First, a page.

Time The Avenger

This is a wonderfully written, trippy and frankly mad fic written a good few years ago now. It’s all Phantom of the Opera and really quite fabulous. Be warned, your ‘impropriety’ metre will go off the scale with some of the more lewd things that go on, but the story itself is nicely crafted and twisty-turny.

V for Vendetta – Collection

This is a link to a whole list of fan fictions written about 6 years ago by an American lady. That’s all I know about it and her. She wrote hundreds of one shot stories that sort of serve as chapters. They are all written in the sort of way that makes you feel like V (our hero) would think. Very nicely crafted indeed and I have just come across them myself. If you are not familiar with V for Vendetta, then go! Go to Amazon and buy it! There’s the DC comics graphic novel which is gorgeous, but Huge Weaving IS amazing in the film. Seriously amazing and I think it’s his best role ever. He uses simply his body language and voice to act out this insane role and does so perfectly. How many other actors could pull that off? Ok, will stop gushing about Mr Weaving now. Promise.

I think there is enough to get you reading, if you want to. There are plenty of fan fiction sites and I say, chuck caution to the wind and have a go yourself! Or read and support those who do. Some people use it as their spring-board into wider creative writing, others just solely write it and that’s it. Either way, it’s a glorious and woefully underrated thing and it would be wrong not to fall madly in love with it like I have.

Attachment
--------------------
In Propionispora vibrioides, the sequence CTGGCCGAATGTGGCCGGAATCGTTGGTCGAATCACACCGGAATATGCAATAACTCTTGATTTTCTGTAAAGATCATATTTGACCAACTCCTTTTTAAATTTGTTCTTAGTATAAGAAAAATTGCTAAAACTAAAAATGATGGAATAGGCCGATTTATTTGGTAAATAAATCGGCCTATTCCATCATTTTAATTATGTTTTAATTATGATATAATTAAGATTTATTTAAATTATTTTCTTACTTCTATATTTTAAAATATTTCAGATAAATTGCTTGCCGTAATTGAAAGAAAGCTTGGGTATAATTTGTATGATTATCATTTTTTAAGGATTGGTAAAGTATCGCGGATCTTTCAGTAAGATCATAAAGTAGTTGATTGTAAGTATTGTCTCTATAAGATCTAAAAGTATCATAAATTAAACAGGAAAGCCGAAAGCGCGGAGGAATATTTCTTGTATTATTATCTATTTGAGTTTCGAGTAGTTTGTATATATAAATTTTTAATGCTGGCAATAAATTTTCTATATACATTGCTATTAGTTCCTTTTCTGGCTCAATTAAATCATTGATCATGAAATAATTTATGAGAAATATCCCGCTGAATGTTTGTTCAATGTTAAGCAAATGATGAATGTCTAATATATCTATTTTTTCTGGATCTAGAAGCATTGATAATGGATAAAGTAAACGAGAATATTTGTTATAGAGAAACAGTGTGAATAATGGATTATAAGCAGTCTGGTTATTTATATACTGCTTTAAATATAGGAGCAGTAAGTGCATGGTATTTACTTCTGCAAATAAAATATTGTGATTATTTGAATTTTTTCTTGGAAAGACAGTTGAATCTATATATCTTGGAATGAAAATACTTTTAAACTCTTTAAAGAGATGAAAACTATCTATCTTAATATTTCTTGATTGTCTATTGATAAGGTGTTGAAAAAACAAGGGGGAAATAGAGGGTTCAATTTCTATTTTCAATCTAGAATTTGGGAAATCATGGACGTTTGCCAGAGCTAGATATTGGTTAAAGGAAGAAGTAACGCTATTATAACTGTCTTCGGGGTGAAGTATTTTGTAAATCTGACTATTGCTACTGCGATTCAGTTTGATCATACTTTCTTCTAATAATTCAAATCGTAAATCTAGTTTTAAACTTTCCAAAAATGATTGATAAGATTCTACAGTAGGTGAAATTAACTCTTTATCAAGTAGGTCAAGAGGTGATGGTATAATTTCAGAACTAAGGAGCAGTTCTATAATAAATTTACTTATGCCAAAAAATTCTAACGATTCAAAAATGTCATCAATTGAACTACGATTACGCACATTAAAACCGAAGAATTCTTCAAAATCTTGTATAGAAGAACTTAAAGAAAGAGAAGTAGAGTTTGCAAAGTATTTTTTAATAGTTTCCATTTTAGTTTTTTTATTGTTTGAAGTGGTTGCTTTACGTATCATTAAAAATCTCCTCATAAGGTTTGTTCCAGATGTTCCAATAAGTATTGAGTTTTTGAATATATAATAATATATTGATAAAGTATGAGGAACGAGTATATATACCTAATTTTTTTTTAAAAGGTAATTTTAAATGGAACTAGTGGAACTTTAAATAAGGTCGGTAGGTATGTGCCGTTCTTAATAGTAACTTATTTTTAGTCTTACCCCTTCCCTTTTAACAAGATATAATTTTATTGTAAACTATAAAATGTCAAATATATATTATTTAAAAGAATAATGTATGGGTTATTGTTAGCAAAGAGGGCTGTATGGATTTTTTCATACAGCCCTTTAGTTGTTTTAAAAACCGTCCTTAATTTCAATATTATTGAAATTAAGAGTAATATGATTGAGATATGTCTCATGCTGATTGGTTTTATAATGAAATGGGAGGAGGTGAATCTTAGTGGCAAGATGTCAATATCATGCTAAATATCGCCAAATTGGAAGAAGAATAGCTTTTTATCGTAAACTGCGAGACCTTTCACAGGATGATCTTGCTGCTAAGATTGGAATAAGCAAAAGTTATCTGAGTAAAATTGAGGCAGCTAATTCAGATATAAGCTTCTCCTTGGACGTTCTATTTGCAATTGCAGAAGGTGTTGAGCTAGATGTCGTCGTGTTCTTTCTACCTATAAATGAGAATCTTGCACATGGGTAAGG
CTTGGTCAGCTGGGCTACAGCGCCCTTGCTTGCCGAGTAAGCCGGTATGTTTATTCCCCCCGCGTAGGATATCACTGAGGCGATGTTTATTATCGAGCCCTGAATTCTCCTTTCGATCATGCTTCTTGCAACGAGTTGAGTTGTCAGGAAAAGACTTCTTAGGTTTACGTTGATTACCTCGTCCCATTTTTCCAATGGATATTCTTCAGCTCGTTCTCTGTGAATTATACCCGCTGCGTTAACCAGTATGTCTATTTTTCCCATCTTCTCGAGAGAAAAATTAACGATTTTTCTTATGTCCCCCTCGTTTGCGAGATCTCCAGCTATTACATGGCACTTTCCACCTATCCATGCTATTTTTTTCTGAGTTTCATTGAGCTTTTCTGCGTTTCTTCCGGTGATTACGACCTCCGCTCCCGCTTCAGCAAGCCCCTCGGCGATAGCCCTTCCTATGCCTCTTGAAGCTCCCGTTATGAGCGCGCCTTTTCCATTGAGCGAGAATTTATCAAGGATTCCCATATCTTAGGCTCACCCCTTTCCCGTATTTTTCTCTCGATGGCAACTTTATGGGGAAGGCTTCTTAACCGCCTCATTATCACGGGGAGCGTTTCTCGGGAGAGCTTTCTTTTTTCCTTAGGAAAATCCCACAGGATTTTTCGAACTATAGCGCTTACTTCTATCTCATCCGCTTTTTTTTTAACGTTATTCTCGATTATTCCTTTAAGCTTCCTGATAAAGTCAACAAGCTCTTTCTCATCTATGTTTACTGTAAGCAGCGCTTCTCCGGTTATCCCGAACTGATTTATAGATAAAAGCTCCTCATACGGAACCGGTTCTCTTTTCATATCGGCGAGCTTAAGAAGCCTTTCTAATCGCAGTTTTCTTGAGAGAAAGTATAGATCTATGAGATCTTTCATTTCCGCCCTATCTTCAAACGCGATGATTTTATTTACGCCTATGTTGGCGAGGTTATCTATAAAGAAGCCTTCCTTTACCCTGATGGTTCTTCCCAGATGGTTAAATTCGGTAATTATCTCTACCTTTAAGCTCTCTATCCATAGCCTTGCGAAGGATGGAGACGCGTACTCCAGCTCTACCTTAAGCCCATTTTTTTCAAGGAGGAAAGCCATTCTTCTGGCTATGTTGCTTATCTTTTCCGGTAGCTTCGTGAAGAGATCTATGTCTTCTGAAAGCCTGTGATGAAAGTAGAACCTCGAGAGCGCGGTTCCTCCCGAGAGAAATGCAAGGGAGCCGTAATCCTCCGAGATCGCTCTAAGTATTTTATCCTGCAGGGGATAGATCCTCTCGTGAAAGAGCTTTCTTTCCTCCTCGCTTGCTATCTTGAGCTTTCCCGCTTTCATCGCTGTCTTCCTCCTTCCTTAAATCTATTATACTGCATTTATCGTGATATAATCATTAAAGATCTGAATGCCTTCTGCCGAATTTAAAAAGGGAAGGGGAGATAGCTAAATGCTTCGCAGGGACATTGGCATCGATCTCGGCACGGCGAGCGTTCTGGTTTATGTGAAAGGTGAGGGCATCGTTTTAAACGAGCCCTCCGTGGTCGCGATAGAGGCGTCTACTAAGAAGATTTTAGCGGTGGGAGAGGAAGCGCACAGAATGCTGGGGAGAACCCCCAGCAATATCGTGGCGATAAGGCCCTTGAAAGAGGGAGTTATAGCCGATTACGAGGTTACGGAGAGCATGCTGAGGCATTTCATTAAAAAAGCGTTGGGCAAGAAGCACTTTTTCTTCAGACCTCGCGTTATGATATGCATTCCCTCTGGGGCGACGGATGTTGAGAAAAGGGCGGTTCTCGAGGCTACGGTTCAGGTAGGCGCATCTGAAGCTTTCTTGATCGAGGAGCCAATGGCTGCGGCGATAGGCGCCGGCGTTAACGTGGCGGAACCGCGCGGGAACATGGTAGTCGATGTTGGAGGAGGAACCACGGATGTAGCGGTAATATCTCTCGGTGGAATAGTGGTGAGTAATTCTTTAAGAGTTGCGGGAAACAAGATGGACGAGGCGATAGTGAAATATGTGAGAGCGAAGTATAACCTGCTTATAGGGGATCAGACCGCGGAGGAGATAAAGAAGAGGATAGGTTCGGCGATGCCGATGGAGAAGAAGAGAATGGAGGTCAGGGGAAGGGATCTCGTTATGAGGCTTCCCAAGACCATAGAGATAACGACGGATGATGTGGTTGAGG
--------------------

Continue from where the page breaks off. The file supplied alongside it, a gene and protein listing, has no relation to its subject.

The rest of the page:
LimebirdCat x

PS: Hugo Hugo Hugo Hugo!!!

17 Responses to “Fan Fiction Addiction”

  1. Ohhh, you know I’ve never tried writing Fan Fiction. I remember in secondary school, some of my friends did HP and LOTR fan fiction, which was really good and I’ve also read some fan fiction, but I’ve never taken my hand to doing any myself. However, after this post I have to say that I’m tempted…. Hmmm… where do you think would be a good place to start?

    • Well, there is a fabuloso fan fic website that may inspire you to write and publish on it. Or read. It’s probably the biggest one around: considering it’s such a huge site, it’s really crap to navigate. As soon as you get the hang of it though, it’s amazing. I began writing fan fiction as a very small child, probably back with Teenage Mutant Hero Turtles. I kid you not! I’ve been writing FF ever since, with long breaks in between. My mates at school where never that interested in it, but I think that’s because they all had lives and I didn’t! T’was a geek.